Could you factorize the following? 2(2x-1)^2 - 3(x-3)^2 = 5(x+3)(2x-1)I'm sorry. That was meant to be 3(x+3)^2

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neela | High School Teacher | (Level 3) Valedictorian

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2(2x-1)^2 - 3(x-3)^2 = 5(x+3)(2x-1)

We solve the above equation using factors :

2(2x-1)^2-3(x-3)^2 = 5(x+3)(2x-1)

2(4x^2-4x+1) -3(x^2-6x+9) = 5(2x^2-x+6x-3)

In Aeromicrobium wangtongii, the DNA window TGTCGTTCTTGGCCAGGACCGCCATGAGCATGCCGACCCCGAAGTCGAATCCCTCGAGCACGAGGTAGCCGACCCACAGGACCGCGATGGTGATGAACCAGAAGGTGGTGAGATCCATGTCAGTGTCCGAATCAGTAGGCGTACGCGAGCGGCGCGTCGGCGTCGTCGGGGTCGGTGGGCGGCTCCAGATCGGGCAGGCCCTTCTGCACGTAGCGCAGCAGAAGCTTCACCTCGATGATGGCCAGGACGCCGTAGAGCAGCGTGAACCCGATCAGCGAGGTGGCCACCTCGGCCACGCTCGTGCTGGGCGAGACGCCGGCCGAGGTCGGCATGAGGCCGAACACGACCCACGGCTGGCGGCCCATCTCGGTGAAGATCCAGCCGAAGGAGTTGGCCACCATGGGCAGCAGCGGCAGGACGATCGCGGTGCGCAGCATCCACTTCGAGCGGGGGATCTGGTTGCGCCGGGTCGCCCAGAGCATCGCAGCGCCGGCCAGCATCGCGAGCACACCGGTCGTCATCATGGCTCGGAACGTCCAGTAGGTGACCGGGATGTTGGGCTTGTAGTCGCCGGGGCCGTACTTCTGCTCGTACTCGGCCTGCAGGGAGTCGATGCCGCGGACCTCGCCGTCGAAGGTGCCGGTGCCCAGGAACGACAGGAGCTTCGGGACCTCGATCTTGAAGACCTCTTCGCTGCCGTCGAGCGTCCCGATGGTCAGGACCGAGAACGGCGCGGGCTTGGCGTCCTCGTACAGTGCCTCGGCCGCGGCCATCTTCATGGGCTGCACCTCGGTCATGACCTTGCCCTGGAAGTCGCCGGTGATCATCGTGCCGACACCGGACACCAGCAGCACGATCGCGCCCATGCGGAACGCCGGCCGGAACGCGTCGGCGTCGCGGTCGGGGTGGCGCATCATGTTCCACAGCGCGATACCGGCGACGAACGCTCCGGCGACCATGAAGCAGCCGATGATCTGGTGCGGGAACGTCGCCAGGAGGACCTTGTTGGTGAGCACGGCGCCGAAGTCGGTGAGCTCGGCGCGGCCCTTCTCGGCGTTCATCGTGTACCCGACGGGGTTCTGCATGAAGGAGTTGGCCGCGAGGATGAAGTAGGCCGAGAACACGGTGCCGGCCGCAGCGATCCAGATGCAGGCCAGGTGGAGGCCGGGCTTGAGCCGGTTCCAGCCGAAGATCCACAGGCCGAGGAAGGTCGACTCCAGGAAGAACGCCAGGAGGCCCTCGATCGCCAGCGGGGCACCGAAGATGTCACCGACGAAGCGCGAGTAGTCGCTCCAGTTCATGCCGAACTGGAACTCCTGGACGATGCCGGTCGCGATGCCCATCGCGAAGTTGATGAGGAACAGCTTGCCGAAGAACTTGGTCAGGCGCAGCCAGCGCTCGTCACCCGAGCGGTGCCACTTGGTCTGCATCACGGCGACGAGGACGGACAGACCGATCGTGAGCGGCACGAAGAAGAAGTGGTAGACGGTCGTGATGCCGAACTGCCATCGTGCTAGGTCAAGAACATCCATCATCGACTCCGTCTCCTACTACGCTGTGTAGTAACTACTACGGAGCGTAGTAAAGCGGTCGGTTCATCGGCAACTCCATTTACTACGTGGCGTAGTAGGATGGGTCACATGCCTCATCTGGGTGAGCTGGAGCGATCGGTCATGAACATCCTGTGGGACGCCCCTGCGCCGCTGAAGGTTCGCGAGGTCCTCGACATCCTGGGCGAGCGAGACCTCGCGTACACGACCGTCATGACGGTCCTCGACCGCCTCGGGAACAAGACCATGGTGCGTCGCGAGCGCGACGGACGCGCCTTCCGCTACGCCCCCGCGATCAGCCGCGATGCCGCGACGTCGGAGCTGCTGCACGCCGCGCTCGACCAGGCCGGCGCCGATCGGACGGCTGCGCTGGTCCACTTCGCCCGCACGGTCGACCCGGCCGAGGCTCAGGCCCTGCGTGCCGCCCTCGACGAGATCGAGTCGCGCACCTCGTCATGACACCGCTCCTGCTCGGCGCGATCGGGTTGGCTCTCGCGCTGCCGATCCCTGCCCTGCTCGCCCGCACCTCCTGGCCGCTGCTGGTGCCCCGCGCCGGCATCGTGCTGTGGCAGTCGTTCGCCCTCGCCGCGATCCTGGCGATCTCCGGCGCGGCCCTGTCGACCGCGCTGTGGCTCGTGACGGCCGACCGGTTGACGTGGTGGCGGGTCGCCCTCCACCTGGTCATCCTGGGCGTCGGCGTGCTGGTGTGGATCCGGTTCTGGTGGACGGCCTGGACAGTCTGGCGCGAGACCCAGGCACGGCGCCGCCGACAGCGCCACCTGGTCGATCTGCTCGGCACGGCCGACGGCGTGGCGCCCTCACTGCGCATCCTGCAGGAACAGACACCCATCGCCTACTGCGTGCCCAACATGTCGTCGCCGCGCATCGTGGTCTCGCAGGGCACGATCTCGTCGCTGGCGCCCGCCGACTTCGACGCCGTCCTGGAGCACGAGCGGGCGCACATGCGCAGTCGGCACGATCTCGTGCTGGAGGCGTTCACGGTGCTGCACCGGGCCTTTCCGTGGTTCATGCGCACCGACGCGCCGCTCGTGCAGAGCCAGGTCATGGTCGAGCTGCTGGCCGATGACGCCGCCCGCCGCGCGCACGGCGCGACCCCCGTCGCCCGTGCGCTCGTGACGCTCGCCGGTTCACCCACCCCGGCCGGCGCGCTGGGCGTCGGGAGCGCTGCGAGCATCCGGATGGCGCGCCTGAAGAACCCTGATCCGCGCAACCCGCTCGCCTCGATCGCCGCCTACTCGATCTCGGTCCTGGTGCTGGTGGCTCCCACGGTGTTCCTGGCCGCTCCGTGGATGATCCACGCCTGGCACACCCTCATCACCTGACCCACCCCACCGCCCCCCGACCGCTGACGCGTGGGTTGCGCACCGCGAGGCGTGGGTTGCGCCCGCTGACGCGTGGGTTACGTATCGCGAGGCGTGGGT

(8-3)x^2+(-8+18)x +2-27 = 10x^2+25x-15

5x^2+10x-25 = 10x^2+25x-15

0 = (10-5)x^2+(-10+25)x+25-15

5x^2+15x+10 = 0

Divide by 5:

x^2+3x+3

(x+1)(x+2) = 0

x+1 = 0. Or (x+2 = 0.

x=-1. Or x = -2..

If x-3 is to be replaced by x+3 as suggested in he next page posted:

Then instead of -3(x-6x+9) , we must change to  -3(x^2+6x+9).

The correction is  -36x^2 instead of 26x^2.

This leads to 10x^2+51x +10 = 0

10x^2 +50x+x+10 = 0

x(10x+1)+1(10x+1) = 0

(10x+1)(x+1) = 0

10x+1 = 0. Or x+1 = 0

10x = -1 or x = -1/10.

x+1 = 0 gives x = -1

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